analysis I enlisted the aid of a friend, who is a professional
photographer and artist. She has had one woman shows in New York City
and recently migrated from the Amiga to the PC. She is very familiar
with Painter 3.1 and Photoshop 3.0.5 but had never used either
CorelDraw or any Macromedia applications. After playing with both
Freehand and CorelDraw 5 for just an hour or so she asked me if I was
sure I had the latest release of Freehand because it seemed very
primitive and clunky when compared to CorelDraw 5. She quickly came to
the same conclusions I had reached the first time I used Freehand: that
is that it simply doesn't even come close to CorelDraw 5, an
application that is nearly two years old. One of the deficiencies in
common with all four Freehand Studio applications is that there is no
list of recently opened files. I frequently work on several projects at
one time and on many occasions use different directories for my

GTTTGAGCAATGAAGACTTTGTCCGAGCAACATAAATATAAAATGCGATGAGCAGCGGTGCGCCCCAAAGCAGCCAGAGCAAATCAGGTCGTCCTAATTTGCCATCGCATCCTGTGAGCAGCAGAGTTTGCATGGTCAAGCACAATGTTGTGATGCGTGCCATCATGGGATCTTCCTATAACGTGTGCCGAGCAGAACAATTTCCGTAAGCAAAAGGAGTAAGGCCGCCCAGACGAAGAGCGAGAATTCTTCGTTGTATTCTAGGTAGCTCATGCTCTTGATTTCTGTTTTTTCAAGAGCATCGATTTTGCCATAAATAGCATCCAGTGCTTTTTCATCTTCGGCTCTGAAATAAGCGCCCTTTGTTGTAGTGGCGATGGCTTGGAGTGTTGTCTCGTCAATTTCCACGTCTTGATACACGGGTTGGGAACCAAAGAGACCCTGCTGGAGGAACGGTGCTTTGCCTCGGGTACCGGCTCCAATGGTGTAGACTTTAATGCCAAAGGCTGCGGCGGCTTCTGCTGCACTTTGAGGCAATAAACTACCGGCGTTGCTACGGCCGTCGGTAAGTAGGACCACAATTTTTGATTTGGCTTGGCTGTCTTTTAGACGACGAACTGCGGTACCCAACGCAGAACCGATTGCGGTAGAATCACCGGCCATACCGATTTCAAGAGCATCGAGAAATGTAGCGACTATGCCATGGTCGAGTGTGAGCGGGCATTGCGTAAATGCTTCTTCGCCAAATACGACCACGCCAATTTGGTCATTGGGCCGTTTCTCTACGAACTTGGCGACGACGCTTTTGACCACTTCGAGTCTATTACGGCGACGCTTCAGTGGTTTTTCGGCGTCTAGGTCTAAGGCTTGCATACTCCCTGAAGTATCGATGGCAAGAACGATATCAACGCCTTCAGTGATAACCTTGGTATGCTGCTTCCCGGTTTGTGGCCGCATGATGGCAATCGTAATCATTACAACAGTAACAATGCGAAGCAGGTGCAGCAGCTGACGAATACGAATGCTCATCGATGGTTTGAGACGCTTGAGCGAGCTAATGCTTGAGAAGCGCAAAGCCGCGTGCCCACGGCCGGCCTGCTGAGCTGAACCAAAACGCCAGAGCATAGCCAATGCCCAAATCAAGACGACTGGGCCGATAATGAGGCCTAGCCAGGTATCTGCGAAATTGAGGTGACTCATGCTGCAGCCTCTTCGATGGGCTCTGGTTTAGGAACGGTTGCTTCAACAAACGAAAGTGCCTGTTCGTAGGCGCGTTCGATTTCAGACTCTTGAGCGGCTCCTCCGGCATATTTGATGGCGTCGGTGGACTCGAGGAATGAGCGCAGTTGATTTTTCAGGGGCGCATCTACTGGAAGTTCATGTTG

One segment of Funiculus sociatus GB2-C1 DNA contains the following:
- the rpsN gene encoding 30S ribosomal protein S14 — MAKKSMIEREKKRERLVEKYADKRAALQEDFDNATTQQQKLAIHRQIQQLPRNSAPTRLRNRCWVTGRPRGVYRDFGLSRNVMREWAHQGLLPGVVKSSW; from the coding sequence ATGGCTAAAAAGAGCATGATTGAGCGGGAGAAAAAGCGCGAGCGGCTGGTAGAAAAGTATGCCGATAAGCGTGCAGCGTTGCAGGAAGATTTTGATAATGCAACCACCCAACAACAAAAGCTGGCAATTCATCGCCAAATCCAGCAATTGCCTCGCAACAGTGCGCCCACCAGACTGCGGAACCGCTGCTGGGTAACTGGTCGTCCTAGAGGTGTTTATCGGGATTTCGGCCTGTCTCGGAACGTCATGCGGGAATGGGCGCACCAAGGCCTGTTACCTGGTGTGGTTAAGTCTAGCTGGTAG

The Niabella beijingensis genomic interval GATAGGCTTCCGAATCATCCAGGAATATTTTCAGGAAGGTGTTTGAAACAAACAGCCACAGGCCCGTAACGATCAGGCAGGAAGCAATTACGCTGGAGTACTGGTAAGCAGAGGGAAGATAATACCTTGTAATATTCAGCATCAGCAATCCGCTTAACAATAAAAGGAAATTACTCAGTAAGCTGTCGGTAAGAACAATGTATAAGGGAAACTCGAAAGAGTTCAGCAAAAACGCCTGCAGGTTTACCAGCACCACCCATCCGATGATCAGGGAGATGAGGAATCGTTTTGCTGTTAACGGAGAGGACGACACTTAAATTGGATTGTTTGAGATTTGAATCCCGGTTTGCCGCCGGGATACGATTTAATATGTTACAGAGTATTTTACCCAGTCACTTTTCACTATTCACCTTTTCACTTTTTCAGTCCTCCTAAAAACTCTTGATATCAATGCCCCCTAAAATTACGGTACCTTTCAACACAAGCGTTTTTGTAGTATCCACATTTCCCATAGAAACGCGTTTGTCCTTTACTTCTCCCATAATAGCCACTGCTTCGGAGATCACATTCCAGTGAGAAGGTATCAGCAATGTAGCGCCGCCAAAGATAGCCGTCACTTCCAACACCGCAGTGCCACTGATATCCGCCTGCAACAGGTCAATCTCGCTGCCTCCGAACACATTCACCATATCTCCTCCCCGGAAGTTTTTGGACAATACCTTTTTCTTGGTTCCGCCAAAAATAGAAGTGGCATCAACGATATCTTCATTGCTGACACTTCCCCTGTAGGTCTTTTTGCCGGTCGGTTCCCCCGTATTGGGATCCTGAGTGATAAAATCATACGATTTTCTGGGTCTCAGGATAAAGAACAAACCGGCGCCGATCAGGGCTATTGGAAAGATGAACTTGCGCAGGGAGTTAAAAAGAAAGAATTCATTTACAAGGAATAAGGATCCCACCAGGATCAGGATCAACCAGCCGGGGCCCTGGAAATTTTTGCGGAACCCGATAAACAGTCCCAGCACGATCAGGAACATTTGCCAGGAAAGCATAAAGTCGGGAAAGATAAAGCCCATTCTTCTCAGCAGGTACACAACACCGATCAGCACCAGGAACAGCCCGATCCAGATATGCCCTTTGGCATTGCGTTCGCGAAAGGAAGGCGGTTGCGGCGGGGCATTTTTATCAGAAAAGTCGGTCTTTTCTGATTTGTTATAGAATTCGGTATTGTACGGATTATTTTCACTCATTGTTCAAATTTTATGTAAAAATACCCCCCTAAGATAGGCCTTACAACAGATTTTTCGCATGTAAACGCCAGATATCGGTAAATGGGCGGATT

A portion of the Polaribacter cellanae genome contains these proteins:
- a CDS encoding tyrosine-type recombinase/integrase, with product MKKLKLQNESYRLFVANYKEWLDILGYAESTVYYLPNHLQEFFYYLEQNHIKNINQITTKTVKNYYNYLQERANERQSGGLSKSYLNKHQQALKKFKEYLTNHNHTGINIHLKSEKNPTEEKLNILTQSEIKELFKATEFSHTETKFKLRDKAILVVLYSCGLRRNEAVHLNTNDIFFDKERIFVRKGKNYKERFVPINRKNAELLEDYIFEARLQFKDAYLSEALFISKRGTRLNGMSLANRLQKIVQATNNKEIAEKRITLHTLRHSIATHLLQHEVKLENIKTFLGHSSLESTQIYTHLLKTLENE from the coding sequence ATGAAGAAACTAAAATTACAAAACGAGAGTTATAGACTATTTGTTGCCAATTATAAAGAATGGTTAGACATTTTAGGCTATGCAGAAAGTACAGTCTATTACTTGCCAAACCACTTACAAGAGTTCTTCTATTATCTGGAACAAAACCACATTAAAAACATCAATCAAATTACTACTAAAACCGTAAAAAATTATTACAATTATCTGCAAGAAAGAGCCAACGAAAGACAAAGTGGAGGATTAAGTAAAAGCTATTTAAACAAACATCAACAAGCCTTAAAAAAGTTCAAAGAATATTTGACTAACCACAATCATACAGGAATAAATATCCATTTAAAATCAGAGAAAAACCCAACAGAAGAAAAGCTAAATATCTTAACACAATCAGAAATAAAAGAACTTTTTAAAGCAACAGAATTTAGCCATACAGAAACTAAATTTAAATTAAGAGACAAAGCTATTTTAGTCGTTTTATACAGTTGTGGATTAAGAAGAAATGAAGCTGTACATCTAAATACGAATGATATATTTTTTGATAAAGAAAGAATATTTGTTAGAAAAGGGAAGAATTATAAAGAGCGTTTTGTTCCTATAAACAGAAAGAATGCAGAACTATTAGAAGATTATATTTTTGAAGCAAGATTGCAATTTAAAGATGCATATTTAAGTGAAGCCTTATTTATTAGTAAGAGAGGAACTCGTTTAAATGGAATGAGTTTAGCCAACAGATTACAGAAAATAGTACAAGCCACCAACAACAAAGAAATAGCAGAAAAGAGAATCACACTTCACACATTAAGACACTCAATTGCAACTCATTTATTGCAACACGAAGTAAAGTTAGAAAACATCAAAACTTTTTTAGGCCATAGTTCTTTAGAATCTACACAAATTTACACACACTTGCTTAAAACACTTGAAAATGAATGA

projects. My photographer/artist friend does the same. I have no
interest whatsoever in searching my hard drive for the three or four
projects I may be working on when I return to my computer after a three
day weekend. Let's talk about blends. CorelDraw will easily fit any
blended objects to any path. Freehand doesn't fit blends to a path.
Object blends seem to be a lot easier to perform in CorelDraw than in
Freehand. For example in CorelDraw the blend rollup gives you all the
blend control you need in one easy to use area you can place anywhere
on the screen you wish. A variety of blends are just a mouse click
away. In Freehand the arrrange/path operations/blend drop down menu
selection must be accessed to perform a blend. I frequently found it